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One of the first latrines built in Jamam camp | by Oxfam International
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One of the first latrines built in Jamam camp

One of the first latrines built. This one has a wooden structure, whereas the newer latrines have plastic bases which are stronger and more durable.

 

Nearly 30,000 refugees from the conflict in Sudan’s Blue Nile region have arrived in Jamam – a village in the remote Upper Nile state of South Sudan – since the start of 2012. Oxfam’s team in South Sudan is providing clean water, public health and sanitation in and around the new camp. With many more people expected to come, Oxfam is scaling up our response.

 

Oxfam moved staff and supplies in to the area late last year in anticipation that a big influx of people could come as the fighting in Blue Nile intensified. In December Oxfam chartered three planes from Juba (the capital of South Sudan) to bring up staff, food, camping equipment, and equipment such as generators, submersible pumps and water pipes.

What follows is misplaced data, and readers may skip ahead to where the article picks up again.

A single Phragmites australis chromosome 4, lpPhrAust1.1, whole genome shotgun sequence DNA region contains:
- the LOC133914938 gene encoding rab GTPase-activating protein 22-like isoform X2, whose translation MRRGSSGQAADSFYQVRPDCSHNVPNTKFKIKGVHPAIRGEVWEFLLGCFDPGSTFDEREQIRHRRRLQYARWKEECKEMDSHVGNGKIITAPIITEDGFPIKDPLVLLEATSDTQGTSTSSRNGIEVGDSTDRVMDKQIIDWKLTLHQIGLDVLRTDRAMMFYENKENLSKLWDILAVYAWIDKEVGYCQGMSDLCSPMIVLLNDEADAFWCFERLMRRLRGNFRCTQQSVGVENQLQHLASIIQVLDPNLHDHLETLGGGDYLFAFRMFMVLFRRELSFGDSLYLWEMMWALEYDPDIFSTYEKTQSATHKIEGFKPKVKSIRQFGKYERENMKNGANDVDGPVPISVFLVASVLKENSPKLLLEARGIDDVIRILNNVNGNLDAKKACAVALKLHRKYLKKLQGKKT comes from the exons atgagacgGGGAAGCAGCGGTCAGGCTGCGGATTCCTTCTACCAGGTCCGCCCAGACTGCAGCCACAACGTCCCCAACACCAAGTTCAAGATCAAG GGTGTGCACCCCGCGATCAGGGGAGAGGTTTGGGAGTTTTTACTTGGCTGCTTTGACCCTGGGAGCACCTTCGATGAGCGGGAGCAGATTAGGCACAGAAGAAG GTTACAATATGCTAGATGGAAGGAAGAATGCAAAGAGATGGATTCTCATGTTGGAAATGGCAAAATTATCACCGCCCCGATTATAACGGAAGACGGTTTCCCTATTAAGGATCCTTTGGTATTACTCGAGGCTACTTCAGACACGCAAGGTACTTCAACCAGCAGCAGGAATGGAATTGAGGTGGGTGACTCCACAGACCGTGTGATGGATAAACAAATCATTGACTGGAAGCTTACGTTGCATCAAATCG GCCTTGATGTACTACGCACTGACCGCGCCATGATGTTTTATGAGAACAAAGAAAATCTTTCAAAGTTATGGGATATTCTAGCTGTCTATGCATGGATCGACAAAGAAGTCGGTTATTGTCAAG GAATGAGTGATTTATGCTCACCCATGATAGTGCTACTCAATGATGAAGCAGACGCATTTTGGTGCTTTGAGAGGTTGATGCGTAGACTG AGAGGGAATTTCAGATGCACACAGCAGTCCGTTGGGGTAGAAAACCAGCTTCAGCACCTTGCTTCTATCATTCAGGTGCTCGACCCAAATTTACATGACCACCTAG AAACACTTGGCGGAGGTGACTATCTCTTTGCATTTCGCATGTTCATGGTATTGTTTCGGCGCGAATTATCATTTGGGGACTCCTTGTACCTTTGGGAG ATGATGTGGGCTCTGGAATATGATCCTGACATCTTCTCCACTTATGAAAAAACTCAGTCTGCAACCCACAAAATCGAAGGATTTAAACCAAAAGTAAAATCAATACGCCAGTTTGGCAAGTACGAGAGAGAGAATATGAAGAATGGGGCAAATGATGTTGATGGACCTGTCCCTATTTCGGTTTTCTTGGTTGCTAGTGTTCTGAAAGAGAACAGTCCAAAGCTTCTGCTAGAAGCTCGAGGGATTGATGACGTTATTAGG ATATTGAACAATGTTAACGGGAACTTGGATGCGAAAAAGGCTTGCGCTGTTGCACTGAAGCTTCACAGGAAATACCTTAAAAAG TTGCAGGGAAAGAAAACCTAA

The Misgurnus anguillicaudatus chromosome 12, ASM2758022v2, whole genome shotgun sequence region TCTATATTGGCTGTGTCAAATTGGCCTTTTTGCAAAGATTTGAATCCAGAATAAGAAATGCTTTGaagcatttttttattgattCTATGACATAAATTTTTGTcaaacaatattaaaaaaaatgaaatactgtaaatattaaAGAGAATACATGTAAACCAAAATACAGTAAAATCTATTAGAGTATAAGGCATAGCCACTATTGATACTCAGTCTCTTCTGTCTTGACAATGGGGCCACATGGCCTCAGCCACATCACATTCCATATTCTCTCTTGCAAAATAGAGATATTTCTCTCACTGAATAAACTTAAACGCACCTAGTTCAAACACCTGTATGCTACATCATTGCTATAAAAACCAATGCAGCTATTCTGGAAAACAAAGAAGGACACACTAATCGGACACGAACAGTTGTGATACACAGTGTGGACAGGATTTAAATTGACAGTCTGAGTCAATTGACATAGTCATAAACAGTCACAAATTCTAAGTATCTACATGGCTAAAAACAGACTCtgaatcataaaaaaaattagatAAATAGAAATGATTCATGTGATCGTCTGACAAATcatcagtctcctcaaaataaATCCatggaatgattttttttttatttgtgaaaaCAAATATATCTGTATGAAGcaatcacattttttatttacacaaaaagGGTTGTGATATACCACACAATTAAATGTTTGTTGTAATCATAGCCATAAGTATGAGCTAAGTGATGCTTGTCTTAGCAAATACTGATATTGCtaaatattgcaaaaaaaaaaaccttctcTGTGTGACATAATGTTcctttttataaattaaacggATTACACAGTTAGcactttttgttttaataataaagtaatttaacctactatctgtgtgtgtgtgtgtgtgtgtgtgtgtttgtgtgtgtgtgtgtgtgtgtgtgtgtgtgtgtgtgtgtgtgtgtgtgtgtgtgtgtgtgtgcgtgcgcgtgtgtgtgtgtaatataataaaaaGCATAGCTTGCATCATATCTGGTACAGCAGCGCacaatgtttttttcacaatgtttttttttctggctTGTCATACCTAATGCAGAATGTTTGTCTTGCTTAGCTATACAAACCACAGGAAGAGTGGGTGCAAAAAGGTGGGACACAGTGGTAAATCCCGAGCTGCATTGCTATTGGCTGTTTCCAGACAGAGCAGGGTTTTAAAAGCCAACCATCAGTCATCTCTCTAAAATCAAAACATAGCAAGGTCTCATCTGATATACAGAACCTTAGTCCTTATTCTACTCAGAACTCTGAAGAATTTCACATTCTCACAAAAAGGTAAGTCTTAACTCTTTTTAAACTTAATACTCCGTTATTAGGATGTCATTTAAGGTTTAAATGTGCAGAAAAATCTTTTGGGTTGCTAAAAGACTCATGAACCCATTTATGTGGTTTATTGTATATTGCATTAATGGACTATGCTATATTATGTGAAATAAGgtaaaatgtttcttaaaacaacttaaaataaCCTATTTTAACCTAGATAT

Oxfam is building communal latrines to improve sanitation, and 50 refugees have been trained to work within the camp to promote good hygiene practices. The camp is a very crowded place; as people are sharing water, with few latrines and soap, there is a real risk of disease spreading.

 

Read more on Oxfam's response in the crisis in Sudan and South Sudan

 

Photo: Alun McDonald/Oxfam

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Taken on January 1, 2012